# multiBigwigSummary¶

Given typically two or more bigWig files, multiBigwigSummary computes the average scores for each of the files in every genomic region. This analysis is performed for the entire genome by running the program in bins mode, or for certain user selected regions in BED-file mode. Most commonly, the default output of multiBigwigSummary (a compressed numpy array, .npz) is used by other tools such as plotCorrelation or plotPCA for visualization and diagnostic purposes.

Note that using a single bigWig file is only recommended if you want to produce a bedGraph file (i.e., with the --outRawCounts option; the default output file cannot be used by ANY deepTools program if only a single file was supplied!).

A detailed sub-commands help is available by typing:

multiBigwigSummary bins -h

multiBigwigSummary BED-file -h

usage: multiBigwigSummary [-h] [--version]  ...


## Named Arguments¶

 –version show program’s version number and exit

## commands¶

 Possible choices: bins, BED-file

## Sub-commands:¶

### bins¶

The average score is based on equally sized bins (10 kilobases by default), which consecutively cover the entire genome. The only exception is the last bin of a chromosome, which is often smaller. The output of this mode is commonly used to assess the overall similarity of different bigWig files.

multiBigwigSummary -b file1.bw file2.bw -out results.npz


#### Required arguments¶

 –bwfiles, -b List of bigWig files, separated by spaces. –outFileName, -out File name to save the compressed matrix file (npz format)needed by the “plotHeatmap” and “plotProfile” tools.

#### Optional arguments¶

 –labels, -l User defined labels instead of default labels from file names. Multiple labels have to be separated by spaces, e.g., –labels sample1 sample2 sample3 –chromosomesToSkip List of chromosomes that you do not want to be included. Useful to remove “random” or “extra” chr. –binSize, -bs Size (in bases) of the windows sampled from the genome. –distanceBetweenBins, -n By default, multiBigwigSummary considers adjacent bins of the specified –binSize. However, to reduce the computation time, a larger distance between bins can be given. Larger distances results in fewer considered bins. –version show program’s version number and exit –region, -r Region of the genome to limit the operation to - this is useful when testing parameters to reduce the computing time. The format is chr:start:end, for example –region chr10 or –region chr10:456700:891000. –blackListFileName, -bl A BED or GTF file containing regions that should be excluded from all analyses. Currently this works by rejecting genomic chunks that happen to overlap an entry. Consequently, for BAM files, if a read partially overlaps a blacklisted region or a fragment spans over it, then the read/fragment might still be considered. Please note that you should adjust the effective genome size, if relevant. –numberOfProcessors, -p Number of processors to use. Type “max/2” to use half the maximum number of processors or “max” to use all available processors. –verbose, -v Set to see processing messages.

#### Output optional options¶

 –outRawCounts Save average scores per region for each bigWig file to a single tab-delimited file.

#### deepBlue arguments¶

Options used only for remote bedgraph/wig files hosted on deepBlue

 –deepBlueURL For remote files bedgraph/wiggle files hosted on deepBlue, this specifies the server URL. The default is “http://deepblue.mpi-inf.mpg.de/xmlrpc”, which should not be changed without good reason. –userKey For remote files bedgraph/wiggle files hosted on deepBlue, this specifies the user key to use for access. The default is “anonymous_key”, which suffices for public datasets. If you need access to a restricted access/private dataset, then request a key from deepBlue and specify it here. –deepBlueTempDir If specified, temporary files from preloading datasets from deepBlue will be written here (note, this directory must exist). If not specified, where ever temporary files would normally be written on your system is used. –deepBlueKeepTemp If specified, temporary bigWig files from preloading deepBlue datasets are not deleted. A message will be printed noting where these files are and what sample they correspond to. These can then be used if you wish to analyse the same sample with the same regions again.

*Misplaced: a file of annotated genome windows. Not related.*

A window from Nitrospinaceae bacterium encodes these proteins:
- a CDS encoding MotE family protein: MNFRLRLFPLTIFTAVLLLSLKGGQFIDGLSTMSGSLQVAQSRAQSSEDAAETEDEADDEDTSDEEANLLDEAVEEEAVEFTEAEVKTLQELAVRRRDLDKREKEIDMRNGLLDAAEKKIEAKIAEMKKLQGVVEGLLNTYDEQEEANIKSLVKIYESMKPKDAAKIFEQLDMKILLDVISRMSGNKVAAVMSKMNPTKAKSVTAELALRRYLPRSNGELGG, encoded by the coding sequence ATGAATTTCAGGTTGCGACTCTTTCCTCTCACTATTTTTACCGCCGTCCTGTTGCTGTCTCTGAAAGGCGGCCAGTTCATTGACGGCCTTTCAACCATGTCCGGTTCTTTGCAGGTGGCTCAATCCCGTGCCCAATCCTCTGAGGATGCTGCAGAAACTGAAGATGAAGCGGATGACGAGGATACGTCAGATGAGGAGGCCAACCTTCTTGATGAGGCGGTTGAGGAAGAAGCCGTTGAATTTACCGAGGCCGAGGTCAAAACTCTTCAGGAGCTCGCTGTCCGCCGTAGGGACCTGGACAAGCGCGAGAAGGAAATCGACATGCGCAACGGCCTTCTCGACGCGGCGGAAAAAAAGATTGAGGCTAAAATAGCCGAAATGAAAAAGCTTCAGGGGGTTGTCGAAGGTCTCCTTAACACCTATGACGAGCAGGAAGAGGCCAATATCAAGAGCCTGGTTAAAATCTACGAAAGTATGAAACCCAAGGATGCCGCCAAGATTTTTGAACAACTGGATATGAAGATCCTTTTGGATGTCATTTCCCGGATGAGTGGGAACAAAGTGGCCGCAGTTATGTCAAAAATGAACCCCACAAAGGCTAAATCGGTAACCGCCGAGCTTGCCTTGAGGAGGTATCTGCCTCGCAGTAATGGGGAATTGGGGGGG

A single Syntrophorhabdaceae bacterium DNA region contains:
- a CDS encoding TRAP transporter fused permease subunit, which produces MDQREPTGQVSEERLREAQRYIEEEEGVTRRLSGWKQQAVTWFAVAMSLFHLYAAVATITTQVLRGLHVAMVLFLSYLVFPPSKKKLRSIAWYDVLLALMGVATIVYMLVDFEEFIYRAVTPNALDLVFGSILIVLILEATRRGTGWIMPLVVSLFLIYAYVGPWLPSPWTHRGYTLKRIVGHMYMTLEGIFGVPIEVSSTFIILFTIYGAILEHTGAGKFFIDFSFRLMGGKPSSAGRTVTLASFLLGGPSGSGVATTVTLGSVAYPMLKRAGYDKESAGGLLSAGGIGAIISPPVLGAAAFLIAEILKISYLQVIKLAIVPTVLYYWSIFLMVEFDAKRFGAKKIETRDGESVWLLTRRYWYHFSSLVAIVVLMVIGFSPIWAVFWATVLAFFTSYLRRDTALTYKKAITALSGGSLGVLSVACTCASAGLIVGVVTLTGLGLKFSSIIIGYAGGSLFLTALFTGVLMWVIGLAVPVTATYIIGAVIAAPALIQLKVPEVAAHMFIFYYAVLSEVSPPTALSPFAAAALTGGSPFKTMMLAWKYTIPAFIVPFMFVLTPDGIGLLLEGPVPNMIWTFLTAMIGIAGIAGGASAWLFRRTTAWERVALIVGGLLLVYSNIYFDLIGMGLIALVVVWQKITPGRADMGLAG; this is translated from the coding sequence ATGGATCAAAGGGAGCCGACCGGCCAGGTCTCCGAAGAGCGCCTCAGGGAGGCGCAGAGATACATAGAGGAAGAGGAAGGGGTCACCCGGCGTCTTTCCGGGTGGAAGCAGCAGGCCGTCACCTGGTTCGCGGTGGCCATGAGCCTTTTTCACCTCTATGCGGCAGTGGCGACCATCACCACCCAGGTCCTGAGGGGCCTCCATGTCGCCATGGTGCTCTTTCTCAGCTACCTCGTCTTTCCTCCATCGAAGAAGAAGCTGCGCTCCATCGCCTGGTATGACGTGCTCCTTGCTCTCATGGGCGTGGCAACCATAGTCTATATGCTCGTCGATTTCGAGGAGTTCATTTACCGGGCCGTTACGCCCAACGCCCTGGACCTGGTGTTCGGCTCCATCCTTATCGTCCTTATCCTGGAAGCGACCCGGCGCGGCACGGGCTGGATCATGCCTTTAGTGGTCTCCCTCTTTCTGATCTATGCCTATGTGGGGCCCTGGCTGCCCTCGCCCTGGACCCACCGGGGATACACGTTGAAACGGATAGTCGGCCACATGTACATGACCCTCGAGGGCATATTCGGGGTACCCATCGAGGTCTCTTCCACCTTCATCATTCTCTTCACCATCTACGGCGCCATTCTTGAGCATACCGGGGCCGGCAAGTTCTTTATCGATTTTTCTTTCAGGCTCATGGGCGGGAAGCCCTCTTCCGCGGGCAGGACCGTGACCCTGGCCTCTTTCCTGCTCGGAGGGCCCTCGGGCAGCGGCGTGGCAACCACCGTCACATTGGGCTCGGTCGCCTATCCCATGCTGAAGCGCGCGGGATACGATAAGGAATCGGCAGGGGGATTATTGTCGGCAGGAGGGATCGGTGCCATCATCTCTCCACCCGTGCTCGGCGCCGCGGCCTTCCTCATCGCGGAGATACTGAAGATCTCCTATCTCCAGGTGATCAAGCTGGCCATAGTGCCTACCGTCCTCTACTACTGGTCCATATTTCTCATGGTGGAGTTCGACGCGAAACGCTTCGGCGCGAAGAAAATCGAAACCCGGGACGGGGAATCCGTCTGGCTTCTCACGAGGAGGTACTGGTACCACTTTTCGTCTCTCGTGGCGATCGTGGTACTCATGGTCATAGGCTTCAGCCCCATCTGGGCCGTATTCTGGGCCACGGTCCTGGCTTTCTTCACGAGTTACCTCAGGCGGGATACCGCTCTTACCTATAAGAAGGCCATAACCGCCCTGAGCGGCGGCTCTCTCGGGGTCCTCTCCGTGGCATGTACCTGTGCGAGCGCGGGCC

### BED-file¶

The user provides a BED file that contains all regions that should be considered for the analysis. A common use is to compare scores (e.g. ChIP-seq scores) between different samples over a set of pre-defined peak regions.

multiBigwigSummary -b file1.bw file2.bw -out results.npz --BED selection.bed


#### Required arguments¶

 –bwfiles, -b List of bigWig files, separated by spaces. –outFileName, -out File name to save the compressed matrix file (npz format)needed by the “plotHeatmap” and “plotProfile” tools. –BED Limits the analysis to the regions specified in this file.

#### Optional arguments¶

 –labels, -l User defined labels instead of default labels from file names. Multiple labels have to be separated by spaces, e.g., –labels sample1 sample2 sample3 –chromosomesToSkip List of chromosomes that you do not want to be included. Useful to remove “random” or “extra” chr. –version show program’s version number and exit –region, -r Region of the genome to limit the operation to - this is useful when testing parameters to reduce the computing time. The format is chr:start:end, for example –region chr10 or –region chr10:456700:891000. –blackListFileName, -bl A BED or GTF file containing regions that should be excluded from all analyses. Currently this works by rejecting genomic chunks that happen to overlap an entry. Consequently, for BAM files, if a read partially overlaps a blacklisted region or a fragment spans over it, then the read/fragment might still be considered. Please note that you should adjust the effective genome size, if relevant. –numberOfProcessors, -p Number of processors to use. Type “max/2” to use half the maximum number of processors or “max” to use all available processors. –verbose, -v Set to see processing messages.